Physical activity and cancer prevention: a systematic review of clinical trials
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Physically active individuals have lower rates of many cancers and improved cancer outcomes. Controlled exercise trials measuring putative biomarkers of cancer risk are being conducted to further understand the role of exercise in cancer etiology and progression. We aimed to systematically review the effect of exercise on various biomarkers.
A comprehensive search strategy identified 353 publications from January 1980 to August 2010. We included those clinical trials of exercise measuring biomarkers following minimum 4-week intervention among cancer survivors or people with one or more cancer risk factors. Two reviewers abstracted data and assessed quality independently. Effect sizes and 95% confidence intervals were estimated.
Four primary prevention and five tertiary prevention trials were included. Exercise had a small to moderate effect on improving concentrations of several blood biomarkers implicated in breast and colon cancer pathways including insulin, leptin, estrogens, and apoptosis regulation. In breast cancer survivors, exercise had a small to moderate effect on improving some biomarkers associated with prognosis including various insulin-like growth factor axis proteins, insulin, and inflammation; and a large effect on enhancing immune function.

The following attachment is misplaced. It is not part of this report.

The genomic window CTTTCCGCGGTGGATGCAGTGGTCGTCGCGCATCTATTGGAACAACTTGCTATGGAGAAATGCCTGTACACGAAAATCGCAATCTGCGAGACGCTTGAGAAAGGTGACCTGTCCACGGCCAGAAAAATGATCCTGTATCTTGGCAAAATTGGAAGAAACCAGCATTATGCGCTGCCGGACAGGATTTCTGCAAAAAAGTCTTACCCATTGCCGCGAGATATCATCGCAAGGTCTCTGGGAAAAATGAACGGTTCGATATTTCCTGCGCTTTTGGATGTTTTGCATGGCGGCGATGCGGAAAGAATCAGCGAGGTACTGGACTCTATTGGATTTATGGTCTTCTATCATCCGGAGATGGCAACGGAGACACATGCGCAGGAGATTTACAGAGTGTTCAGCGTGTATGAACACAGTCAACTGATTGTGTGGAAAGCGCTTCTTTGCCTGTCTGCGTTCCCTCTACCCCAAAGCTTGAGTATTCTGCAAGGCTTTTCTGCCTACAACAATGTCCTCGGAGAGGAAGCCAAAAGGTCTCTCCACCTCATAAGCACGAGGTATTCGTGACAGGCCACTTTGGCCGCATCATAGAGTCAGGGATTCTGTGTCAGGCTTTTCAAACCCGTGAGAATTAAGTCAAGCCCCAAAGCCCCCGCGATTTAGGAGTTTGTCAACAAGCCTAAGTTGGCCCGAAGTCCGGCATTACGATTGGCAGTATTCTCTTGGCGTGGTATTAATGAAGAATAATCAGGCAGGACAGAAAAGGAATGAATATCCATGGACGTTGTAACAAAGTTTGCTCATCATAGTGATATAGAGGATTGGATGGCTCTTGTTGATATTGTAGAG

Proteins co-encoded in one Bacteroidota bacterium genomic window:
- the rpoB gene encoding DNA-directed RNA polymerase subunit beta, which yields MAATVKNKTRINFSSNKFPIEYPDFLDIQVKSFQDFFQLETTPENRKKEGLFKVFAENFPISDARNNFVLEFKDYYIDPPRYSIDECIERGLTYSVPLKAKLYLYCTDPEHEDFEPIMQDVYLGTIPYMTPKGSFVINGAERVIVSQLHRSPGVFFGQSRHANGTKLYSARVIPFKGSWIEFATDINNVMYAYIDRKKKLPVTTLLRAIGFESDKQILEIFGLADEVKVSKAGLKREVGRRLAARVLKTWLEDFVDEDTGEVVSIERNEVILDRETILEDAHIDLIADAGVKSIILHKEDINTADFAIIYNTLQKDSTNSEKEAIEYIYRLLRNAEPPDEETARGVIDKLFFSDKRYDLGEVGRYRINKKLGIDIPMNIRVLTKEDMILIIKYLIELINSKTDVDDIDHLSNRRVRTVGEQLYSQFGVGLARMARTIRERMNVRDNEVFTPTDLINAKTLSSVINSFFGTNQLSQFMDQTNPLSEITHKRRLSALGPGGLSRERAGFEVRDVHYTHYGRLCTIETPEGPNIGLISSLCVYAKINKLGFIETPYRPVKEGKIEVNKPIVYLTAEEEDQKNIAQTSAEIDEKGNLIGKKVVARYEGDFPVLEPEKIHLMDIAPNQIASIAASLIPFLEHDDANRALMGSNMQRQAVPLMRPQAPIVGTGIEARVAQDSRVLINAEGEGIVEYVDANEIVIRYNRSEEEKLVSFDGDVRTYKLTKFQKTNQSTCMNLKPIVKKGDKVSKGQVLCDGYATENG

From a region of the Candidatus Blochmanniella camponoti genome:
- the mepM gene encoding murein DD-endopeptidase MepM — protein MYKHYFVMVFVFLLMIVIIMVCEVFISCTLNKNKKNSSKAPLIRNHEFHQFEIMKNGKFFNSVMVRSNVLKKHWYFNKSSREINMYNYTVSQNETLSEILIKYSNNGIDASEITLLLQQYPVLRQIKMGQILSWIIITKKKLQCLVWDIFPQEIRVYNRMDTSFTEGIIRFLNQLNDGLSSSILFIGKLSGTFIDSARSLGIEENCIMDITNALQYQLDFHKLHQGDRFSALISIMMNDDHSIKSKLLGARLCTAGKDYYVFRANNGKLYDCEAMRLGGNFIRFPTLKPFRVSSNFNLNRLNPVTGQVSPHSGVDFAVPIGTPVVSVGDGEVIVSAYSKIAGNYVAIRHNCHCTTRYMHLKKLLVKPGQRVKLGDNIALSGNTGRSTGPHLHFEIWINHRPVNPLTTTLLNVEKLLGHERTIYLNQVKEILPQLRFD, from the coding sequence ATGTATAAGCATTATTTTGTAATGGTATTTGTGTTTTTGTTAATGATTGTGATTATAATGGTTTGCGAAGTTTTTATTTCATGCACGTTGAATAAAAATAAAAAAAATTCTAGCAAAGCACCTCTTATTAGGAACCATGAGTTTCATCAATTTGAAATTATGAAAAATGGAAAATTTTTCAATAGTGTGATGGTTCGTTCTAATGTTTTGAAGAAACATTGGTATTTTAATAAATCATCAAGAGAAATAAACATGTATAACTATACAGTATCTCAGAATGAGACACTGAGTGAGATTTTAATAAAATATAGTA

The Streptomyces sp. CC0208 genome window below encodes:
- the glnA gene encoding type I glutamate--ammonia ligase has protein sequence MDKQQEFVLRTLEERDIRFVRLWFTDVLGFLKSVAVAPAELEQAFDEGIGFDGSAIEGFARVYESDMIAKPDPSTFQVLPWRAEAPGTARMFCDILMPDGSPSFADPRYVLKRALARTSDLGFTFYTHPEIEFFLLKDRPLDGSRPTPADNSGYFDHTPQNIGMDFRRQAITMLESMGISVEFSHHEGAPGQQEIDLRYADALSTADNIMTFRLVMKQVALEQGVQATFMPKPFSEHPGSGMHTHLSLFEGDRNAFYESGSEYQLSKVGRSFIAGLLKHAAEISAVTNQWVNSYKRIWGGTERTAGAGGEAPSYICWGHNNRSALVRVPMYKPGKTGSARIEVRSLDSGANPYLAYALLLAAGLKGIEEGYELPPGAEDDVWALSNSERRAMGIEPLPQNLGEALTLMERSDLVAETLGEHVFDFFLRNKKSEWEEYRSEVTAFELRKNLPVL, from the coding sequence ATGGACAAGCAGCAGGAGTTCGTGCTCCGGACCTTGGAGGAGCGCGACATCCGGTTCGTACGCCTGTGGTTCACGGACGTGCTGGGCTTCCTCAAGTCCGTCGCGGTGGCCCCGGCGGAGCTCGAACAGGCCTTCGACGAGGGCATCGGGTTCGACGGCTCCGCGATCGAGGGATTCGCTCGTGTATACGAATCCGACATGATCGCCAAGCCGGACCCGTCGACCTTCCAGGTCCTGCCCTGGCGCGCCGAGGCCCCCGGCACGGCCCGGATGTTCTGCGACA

Data are few, but there is some evidence to support the role of exercise in modulating various cancer pathways.
KeywordsExercise Neoplasms Prevention and control Biologic markers Survival
BMW is supported by an Australian Postgraduate Award. DCW is a Fellow of the Australian Research Council and MMR is a Training Research Fellow of the National Health and Medical Research Council of Australia.
Conflicts of interest
No potential conflicts of interest were disclosed.
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